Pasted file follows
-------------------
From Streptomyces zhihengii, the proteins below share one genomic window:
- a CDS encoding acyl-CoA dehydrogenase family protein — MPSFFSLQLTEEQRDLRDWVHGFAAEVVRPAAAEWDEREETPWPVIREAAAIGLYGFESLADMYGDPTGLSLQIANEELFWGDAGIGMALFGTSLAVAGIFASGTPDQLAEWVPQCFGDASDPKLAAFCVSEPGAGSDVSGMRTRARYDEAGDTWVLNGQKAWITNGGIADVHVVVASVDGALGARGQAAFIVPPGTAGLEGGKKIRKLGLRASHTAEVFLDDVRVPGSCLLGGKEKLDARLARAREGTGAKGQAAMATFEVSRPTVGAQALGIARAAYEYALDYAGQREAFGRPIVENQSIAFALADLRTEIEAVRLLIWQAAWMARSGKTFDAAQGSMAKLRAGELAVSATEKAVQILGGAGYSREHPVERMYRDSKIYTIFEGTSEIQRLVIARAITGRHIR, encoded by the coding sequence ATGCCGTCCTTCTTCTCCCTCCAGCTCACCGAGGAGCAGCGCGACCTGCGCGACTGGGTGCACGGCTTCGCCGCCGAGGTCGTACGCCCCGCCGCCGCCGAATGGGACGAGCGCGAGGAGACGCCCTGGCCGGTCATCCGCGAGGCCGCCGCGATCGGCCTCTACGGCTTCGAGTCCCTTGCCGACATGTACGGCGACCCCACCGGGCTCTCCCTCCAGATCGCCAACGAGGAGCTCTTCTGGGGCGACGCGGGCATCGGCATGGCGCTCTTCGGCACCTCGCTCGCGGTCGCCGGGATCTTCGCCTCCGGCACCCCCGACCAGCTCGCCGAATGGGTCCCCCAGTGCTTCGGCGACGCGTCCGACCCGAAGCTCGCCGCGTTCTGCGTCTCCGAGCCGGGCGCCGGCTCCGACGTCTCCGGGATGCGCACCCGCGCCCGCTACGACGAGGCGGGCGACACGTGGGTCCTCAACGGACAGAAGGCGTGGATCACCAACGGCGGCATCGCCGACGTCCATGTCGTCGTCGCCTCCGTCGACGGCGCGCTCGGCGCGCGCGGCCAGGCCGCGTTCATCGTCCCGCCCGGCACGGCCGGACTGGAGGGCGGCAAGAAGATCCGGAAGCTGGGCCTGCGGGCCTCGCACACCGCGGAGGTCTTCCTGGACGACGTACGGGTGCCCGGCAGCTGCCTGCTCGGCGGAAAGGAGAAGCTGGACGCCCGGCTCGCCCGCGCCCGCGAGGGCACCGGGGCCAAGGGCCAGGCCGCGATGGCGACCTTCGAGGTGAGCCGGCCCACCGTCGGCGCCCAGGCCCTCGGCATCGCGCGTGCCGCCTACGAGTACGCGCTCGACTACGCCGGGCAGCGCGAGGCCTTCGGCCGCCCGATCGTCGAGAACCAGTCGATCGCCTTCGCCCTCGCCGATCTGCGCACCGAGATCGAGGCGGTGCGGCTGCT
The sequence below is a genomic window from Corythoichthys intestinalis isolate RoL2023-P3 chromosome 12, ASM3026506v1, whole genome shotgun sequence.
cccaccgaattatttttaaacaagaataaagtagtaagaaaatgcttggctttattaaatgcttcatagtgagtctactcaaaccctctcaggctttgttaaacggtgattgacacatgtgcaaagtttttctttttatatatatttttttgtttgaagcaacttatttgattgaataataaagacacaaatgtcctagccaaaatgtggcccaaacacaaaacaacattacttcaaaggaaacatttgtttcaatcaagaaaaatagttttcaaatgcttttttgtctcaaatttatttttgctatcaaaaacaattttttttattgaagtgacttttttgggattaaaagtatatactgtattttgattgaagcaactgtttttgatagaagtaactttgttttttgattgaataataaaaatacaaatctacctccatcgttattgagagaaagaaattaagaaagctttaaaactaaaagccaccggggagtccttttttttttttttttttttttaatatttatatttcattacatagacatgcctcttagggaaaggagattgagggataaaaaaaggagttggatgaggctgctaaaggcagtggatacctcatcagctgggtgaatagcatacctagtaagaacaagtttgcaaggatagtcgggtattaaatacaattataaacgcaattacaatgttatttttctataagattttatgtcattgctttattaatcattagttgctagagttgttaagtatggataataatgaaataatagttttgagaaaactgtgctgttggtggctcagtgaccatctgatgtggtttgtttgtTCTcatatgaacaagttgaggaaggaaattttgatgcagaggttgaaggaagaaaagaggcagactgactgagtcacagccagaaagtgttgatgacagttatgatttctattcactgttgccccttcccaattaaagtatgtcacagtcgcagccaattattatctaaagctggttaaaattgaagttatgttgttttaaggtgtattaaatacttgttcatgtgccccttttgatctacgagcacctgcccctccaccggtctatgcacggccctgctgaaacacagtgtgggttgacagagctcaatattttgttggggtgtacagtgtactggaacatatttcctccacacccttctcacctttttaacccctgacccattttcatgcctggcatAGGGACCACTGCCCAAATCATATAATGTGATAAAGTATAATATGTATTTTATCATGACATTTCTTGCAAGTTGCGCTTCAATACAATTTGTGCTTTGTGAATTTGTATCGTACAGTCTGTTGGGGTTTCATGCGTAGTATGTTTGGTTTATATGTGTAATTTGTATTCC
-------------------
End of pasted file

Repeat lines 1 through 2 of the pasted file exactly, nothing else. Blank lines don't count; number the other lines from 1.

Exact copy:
From Streptomyces zhihengii, the proteins below share one genomic window:
- a CDS encoding acyl-CoA dehydrogenase family protein — MPSFFSLQLTEEQRDLRDWVHGFAAEVVRPAAAEWDEREETPWPVIREAAAIGLYGFESLADMYGDPTGLSLQIANEELFWGDAGIGMALFGTSLAVAGIFASGTPDQLAEWVPQCFGDASDPKLAAFCVSEPGAGSDVSGMRTRARYDEAGDTWVLNGQKAWITNGGIADVHVVVASVDGALGARGQAAFIVPPGTAGLEGGKKIRKLGLRASHTAEVFLDDVRVPGSCLLGGKEKLDARLARAREGTGAKGQAAMATFEVSRPTVGAQALGIARAAYEYALDYAGQREAFGRPIVENQSIAFALADLRTEIEAVRLLIWQAAWMARSGKTFDAAQGSMAKLRAGELAVSATEKAVQILGGAGYSREHPVERMYRDSKIYTIFEGTSEIQRLVIARAITGRHIR, encoded by the coding sequence ATGCCGTCCTTCTTCTCCCTCCAGCTCACCGAGGAGCAGCGCGACCTGCGCGACTGGGTGCACGGCTTCGCCGCCGAGGTCGTACGCCCCGCCGCCGCCGAATGGGACGAGCGCGAGGAGACGCCCTGGCCGGTCATCCGCGAGGCCGCCGCGATCGGCCTCTACGGCTTCGAGTCCCTTGCCGACATGTACGGCGACCCCACCGGGCTCTCCCTCCAGATCGCCAACGAGGAGCTCTTCTGGGGCGACGCGGGCATCGGCATGGCGCTCTTCGGCACCTCGCTCGCGGTCGCCGGGATCTTCGCCTCCGGCACCCCCGACCAGCTCGCCGAATGGGTCCCCCAGTGCTTCGGCGACGCGTCCGACCCGAAGCTCGCCGCGTTCTGCGTCTCCGAGCCGGGCGCCGGCTCCGACGTCTCCGGGATGCGCACCCGCGCCCGCTACGACGAGGCGGGCGACACGTGGGTCCTCAACGGACAGAAGGCGTGGATCACCAACGGCGGCATCGCCGACGTCCATGTCGTCGTCGCCTCCGTCGACGGCGCGCTCGGCGCGCGCGGCCAGGCCGCGTTCATCGTCCCGCCCGGCACGGCCGGACTGGAGGGCGGCAAGAAGATCCGGAAGCTGGGCCTGCGGGCCTCGCACACCGCGGAGGTCTTCCTGGACGACGTACGGGTGCCCGGCAGCTGCCTGCTCGGCGGAAAGGAGAAGCTGGACGCCCGGCTCGCCCGCGCCCGCGAGGGCACCGGGGCCAAGGGCCAGGCCGCGATGGCGACCTTCGAGGTGAGCCGGCCCACCGTCGGCGCCCAGGCCCTCGGCATCGCGCGTGCCGCCTACGAGTACGCGCTCGACTACGCCGGGCAGCGCGAGGCCTTCGGCCGCCCGATCGTCGAGAACCAGTCGATCGCCTTCGCCCTCGCCGATCTGCGCACCGAGATCGAGGCGGTGCGGCTGCT